Assicurazioni Generali SpA (G) Chief Executive Officer Mario Greco is targeting growing emerging markets as he seeks to revive profit at the third-largest insurer in Europe, a mission that cost his predecessor the job.
Generali has agreed this week to buy the 49 percent stake it doesn’t own in its eastern European venture with private- equity firm PPF Group, as part of a plan to boost business in the region, considered by Greco “a core market.” The CEO expects profitability in the area will be twice as much as in western European markets over the next five years.
The 53-year-old CEO, who took the helm at Trieste, Italy- based Generali in August, will unveil Jan. 14 in London the guidelines of his plan to strengthen finances, boost profit and cut debt. He will seek to convince investors he can replicate what he achieved over 17 years in the insurance industry, when he oversaw businesses in countries including France, Spain, Turkey and Italy.
“Allocating resources in growing businesses and freeing-up capital in non-core business is the right strategy,” said Stefano Girola, who manages about 3 billion euros ($3.9 billion) at Banca Albertini Syz & C. in Milan and owns Generali’s stock. “Greco is showing investors he is on the right track to turn around and modernize the company.”
Generali, which operates in more than 60 countries with 82,000 employees, makes about 10 percent of its operating profit in central and eastern Europe. The company has also set up offices in the main markets of the Far East, including India and China, where it has a joint venture with China National Petroleum Corp.
Generali’s agreement to buy PPF’s stake is “a way to reinforce its position as the market-leading insurance company in the region,” Greco said in a conference call Jan. 8. “Definitely, this is also a clear signal that we invest in high-growth markets and we use core markets as the engine to finance growth in the most developing markets.”
Greco arrived at Generali at a time when the insurer’s capital was weakened by exposure to Italy’s sovereign debt and its stock was trading near the lowest level in more than 20 years. The insurer’s “poor track record for governance” weighed on the shares as well, Atanasio Pantarrotas, an analyst at CA Cheuvreux wrote in a Jan. 9 note.
Investors led by Mediobanca SpA (MB) and Leonardo Del Vecchio, which together own 16 percent of the company, forced Giovanni Perissinotto to resign as CEO on June 2, after profit fell for four consecutive quarters on writedowns of assets including Greek bonds and lower earnings at the life-insurance unit. The controlling shareholders picked Greco, then head of general insurance at Zurich Insurance Group AG, to replace Perissinotto.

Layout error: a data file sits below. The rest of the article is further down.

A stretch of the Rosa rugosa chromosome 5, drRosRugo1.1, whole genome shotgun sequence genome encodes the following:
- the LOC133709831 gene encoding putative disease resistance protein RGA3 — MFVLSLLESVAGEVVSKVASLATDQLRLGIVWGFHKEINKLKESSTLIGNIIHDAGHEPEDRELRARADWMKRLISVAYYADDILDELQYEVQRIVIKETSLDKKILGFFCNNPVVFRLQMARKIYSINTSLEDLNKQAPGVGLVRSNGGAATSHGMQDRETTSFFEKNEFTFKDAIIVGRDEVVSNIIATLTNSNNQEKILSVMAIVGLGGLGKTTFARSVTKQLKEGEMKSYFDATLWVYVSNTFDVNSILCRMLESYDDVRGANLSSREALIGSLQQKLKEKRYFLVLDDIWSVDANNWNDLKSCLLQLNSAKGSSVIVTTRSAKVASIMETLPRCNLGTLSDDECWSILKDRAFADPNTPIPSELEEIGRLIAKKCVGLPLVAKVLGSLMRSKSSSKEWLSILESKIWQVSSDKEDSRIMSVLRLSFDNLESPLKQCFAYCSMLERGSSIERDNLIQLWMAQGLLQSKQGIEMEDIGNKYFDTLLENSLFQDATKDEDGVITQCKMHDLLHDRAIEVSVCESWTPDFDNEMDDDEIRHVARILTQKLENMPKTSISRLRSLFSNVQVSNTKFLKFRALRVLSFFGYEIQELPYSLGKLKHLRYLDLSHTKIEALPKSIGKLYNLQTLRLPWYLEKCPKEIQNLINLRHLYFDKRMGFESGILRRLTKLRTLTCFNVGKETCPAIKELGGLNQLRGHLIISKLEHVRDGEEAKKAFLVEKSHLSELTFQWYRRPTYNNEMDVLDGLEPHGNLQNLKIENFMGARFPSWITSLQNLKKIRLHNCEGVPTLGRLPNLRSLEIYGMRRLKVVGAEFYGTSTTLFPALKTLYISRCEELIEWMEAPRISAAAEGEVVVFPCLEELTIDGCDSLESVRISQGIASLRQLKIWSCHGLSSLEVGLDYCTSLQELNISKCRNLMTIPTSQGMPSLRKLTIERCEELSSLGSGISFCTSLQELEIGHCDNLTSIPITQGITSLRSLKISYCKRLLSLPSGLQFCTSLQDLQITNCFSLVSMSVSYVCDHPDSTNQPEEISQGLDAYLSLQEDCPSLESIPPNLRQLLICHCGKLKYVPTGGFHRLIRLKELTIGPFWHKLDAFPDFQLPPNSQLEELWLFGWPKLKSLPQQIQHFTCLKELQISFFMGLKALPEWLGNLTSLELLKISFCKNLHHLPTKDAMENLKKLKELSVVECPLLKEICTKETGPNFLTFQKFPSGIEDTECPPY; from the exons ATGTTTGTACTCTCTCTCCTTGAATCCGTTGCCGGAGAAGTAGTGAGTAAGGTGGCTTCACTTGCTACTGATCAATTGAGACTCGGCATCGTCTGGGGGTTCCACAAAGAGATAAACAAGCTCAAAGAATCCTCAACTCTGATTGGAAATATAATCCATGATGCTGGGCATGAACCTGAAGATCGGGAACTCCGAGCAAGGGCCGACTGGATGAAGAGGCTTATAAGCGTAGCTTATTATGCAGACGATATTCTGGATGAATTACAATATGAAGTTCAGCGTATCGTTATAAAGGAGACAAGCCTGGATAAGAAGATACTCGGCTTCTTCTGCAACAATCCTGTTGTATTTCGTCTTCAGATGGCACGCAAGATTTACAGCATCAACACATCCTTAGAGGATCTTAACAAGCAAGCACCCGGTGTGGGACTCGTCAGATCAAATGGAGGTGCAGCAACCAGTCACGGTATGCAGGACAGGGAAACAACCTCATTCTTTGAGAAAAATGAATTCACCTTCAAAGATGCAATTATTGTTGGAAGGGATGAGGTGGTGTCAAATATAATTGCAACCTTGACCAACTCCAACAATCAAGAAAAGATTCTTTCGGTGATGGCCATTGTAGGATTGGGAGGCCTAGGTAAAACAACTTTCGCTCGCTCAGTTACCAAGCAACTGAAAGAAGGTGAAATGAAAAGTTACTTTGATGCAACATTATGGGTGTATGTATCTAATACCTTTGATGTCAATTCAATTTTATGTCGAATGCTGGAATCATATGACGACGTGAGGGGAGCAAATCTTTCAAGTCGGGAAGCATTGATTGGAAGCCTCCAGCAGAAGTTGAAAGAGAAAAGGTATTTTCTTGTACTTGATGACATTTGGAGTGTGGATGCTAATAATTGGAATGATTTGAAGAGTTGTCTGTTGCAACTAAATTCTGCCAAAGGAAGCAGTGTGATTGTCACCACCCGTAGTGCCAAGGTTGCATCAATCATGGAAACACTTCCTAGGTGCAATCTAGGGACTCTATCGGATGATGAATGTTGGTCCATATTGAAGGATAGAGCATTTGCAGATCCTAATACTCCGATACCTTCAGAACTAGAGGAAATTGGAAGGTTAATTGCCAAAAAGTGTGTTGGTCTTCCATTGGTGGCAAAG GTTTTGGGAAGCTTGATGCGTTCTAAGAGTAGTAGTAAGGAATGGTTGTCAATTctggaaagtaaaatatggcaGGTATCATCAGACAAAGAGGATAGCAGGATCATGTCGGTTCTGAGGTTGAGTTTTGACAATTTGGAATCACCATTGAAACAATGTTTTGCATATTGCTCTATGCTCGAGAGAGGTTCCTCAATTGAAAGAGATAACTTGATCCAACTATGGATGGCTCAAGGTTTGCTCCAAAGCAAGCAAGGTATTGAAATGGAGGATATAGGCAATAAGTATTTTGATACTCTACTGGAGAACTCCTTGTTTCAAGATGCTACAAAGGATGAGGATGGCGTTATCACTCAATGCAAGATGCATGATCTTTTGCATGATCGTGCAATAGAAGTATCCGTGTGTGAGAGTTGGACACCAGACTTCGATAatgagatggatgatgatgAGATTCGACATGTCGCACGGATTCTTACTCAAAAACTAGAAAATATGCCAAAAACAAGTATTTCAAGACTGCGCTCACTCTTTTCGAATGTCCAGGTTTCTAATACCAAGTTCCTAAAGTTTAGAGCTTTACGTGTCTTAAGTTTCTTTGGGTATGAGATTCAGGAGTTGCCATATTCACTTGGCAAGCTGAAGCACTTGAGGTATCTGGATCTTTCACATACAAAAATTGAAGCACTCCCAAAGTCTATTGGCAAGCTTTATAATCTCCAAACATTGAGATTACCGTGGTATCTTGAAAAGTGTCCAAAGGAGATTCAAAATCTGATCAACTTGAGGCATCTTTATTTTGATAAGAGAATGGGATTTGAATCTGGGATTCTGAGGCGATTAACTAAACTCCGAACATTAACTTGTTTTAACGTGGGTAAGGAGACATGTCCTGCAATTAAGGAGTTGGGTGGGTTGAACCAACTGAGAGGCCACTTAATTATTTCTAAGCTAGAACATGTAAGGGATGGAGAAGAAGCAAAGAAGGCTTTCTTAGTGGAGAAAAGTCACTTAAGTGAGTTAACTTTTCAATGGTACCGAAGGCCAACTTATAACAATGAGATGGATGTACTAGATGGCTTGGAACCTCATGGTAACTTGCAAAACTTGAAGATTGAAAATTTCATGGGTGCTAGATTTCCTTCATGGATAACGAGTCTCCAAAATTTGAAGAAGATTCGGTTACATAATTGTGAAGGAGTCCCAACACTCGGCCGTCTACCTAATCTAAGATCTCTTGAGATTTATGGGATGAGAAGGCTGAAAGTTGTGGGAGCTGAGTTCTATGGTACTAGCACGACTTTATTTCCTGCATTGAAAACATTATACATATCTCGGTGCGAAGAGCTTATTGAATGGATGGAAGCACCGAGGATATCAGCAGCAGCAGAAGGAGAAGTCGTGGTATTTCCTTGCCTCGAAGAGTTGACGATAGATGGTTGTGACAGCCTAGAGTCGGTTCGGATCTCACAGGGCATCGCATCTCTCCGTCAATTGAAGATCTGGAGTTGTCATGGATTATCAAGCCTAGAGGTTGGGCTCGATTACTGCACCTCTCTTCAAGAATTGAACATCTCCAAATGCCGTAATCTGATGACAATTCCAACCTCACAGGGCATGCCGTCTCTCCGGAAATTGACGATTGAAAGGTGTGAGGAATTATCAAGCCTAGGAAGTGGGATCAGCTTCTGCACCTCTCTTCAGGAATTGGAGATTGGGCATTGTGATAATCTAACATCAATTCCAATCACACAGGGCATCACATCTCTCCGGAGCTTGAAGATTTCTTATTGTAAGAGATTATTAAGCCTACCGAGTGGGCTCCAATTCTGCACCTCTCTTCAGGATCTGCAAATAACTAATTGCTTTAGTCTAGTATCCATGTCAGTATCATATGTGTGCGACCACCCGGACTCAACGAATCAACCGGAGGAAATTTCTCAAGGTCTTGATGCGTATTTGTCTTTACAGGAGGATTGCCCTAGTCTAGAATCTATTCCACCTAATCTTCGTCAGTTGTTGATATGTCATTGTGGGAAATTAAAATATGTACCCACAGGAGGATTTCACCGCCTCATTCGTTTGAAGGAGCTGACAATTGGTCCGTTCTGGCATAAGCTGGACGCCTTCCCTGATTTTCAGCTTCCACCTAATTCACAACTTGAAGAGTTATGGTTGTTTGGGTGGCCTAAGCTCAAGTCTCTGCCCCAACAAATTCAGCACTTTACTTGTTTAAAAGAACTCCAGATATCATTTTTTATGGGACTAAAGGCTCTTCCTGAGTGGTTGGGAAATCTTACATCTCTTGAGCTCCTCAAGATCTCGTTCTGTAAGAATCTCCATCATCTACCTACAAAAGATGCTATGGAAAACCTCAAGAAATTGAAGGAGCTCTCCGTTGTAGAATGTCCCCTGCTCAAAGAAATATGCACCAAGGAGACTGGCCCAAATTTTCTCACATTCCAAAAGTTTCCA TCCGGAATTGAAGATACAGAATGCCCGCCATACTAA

The shares, which hit their lowest level since December 1988 on May 31, just two days before Perissinotto’s ousting, have rallied 42 percent since Greco’s appointment, compared with the 23 percent increase in the Bloomberg Europe 500 Insurance Index (BEINSUR), showing investors’ optimism about his ability to turn around the company.
Despite the recent share performance, “there may still be some upside on the stock,” Matteo Ghilotti, a Milan-based analyst at Equita Sim wrote in a Jan. 7 report.
In the three months following his appointment, Greco shuffled management to spur profit growth and smooth relations with investors. He moved Managing Director Sergio Balbinot to the new position of chief insurance officer and appointed Alberto Minali as chief financial officer to replace Raffaele Agrusti, who became country manager for Italy.
Generali also created a ten-member management committee that will be led by Greco with Balbinot as deputy, and it will include the heads of Italy, France and Germany as well as other top executives.
While on one hand Generali is boosting investment in high- growth areas, on the other hand Greco will seek to improve its capital position and reduce debt by disposing of non-strategic assets, including the U.S. life reinsurance business and Swiss asset-management unit BSI Group and cutting costs. Analysts at Merrill Lynch Bank of America, CA Cheuvreux and Equita expect cost cuts between 235 million euros and 800 million euros in the next three years, with a reorganization in Italy and a boost to efficiency through a simplified structure.
Generali’s solvency I ratio, a measure of its ability to absorb losses, was 140 percent at the end of the third quarter, compared with a median of 195 percent for ten insurance companies in western Europe disclosing data, according to Bloomberg Industries data. The insurer targeted more than 4 billion euros of operating profit in 2012 and expects non-life premiums to climb, while life premiums will match the 2011 level.
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